Mercedes-Benz 300SL “Gullwing.” Produced from 1954 to 1957, the 300SL “Gullwing” (so nicknamed for the look of its upward-opening doors) is instantly recognizable worldwide. The two-seat, front-engined, six-cylinder sports car is highly sought after by collectors. For the full 300SL Gullwing gallery, click here.
Mercedes-Benz 300SL roadster. Produced from 1957 to 1963, the 300SL roadster is the “continuation” of the Gullwing, sharing the same basic mechanicals with some evolutionary refinements. Like its Gullwing sibling, the 300SL roadster represents the state of the art of 1950s automotive engineering. For the full 300SL roadster gallery, click here.
Abarth Zagato “Double Bubble” coupe. It is not possible to positively identify the engine size or a number of other factors from the photos we have; however, this particular car appears to have been produced by Italian specialty builder Abarth with “Double Bubble” (twin roof bumps) coachwork by Zagato. In its day, the rear-engined Abarth Zagato Double Bubble was tremendously competitive on the track, winning several high-profile events, and it is now desired by vintage racers and collectors alike. The Abarth Zagato cars were built in relatively small numbers and are rarely seen today. For the full Zagato Double Bubble gallery, click here.
Maserati A6G2000 Frua Spyder. This is one of five Spyders built by Italian coachbuilder Frua between 1950-52. Frua built bodies for Ferrari, Maserati, Aston Martin, and other top-tier marques in the 1950s. They also built bodies for a number of other makes, both larger and smaller. The distinctive door handles and porthole fender trim are among the visible cues that identify this car. Like most of the vintage Cuban cars, this roadster has a non-original engine as it currently carries a small-block Chevy motor. This car’s potential value — won’t be determined until somebody puts a LOT of money into it but fully restored examples can run north of £495,000.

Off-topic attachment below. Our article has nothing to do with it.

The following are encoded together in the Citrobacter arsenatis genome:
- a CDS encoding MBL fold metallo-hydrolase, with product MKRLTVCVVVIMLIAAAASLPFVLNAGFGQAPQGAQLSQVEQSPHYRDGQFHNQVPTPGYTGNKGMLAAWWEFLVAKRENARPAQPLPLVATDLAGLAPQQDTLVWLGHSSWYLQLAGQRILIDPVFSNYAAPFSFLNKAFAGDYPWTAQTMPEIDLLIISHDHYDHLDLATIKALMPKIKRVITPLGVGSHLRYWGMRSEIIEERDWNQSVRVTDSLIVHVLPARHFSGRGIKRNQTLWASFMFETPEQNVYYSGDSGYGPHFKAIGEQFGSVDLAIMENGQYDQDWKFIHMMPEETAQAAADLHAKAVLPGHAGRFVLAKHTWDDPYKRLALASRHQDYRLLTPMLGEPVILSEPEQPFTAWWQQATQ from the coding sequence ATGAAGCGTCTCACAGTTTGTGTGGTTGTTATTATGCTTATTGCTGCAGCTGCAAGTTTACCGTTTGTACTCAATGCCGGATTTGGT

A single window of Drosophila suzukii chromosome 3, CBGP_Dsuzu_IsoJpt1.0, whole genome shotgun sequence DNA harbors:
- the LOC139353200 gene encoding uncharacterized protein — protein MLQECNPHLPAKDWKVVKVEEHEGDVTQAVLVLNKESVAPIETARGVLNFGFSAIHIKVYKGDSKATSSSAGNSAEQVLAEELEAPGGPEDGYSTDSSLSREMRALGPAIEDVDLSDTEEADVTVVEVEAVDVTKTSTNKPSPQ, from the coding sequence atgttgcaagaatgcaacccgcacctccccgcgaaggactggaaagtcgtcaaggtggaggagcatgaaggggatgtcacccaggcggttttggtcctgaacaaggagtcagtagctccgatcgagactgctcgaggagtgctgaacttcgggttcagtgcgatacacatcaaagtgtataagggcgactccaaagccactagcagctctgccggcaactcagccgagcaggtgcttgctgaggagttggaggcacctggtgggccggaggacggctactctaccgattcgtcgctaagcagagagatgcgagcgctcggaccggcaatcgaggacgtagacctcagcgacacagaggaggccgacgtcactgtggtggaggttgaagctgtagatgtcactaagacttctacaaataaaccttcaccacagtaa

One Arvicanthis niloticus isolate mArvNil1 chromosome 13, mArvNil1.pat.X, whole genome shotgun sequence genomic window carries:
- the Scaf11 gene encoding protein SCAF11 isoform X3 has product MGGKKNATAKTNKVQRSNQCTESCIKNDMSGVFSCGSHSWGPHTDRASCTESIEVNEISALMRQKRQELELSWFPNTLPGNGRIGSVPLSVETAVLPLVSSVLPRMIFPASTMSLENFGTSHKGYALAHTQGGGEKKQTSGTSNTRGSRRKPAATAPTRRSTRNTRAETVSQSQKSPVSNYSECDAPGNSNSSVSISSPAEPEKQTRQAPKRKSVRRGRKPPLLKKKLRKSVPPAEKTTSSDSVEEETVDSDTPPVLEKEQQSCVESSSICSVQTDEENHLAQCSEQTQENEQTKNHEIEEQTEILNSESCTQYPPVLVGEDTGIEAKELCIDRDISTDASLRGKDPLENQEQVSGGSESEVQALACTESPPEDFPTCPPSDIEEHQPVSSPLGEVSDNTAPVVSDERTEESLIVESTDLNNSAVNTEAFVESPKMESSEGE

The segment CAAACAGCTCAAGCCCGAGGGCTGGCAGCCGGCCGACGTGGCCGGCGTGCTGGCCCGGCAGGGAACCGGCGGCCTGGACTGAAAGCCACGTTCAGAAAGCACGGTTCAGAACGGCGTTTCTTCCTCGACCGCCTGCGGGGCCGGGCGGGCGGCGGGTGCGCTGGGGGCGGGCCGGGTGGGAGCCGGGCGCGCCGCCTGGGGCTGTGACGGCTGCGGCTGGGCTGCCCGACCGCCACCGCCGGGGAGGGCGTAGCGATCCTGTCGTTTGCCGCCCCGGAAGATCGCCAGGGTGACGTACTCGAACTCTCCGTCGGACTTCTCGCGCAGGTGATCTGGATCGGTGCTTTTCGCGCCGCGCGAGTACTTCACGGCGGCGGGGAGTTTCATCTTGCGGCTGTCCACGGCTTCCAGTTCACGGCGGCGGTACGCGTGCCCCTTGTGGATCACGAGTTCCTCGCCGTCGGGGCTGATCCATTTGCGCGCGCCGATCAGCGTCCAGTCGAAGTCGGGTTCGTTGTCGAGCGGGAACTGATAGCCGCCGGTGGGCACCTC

For a gallery of all cars, click here.
As these exotics are all “barn finds,” there are many missing parts and pieces to each car. We can assume that major work would be involved in recomissioning them to be runners, and we can also assume that many of the original parts will never be found. “Barn finds” are one of the current rages in the collector car world, and they often sell for more than the top value of similar restored cars because of their original nature and interesting story. While not attempting to value these cars, here are listings for three of the four cars as found in the current issue of Hagerty’s Cars That Matter price guide.
The current issue of Hagerty’s Cars That Matter values the 1957 Mercedes-Benz 300SL “Gullwing” in four condition ratings, #1 (an absolutely perfect show car) at £418,000 to #4 (“driver”) condition at £301,000.
The current issue of Hagerty’s Cars That Matter values the 1957 Mercedes-Benz 300SL roadster in four condition ratings, #1 (an absolutely perfect show car) at £349,000 to #4 (“driver”) condition at £238,000.
The current issue of Hagerty’s Cars That Matter values the 1956 Abarth 750 Zagato SI Double Bubble coupe in four condition ratings, #1 (an absolutely perfect show car) at £99,000 to #4 (“driver”) condition at £55,700.
Hagerty’s Cars That Matter regularly publishes stock market -style indexes that illustrate how various sectors of the collector car market have performed over time (not taking the Frua Maserati roadster into account. Applying the same exercise to the vehicles found in this collection, our data indicates that the average #2 condition value of these vehicles has increased by nearly 70% during the past four and a half years. This rise in value is shared by all three cars, with the Gullwing increasing in value 38%, the SL roadster gaining 112%, and the Double Bubble appreciating at 119%.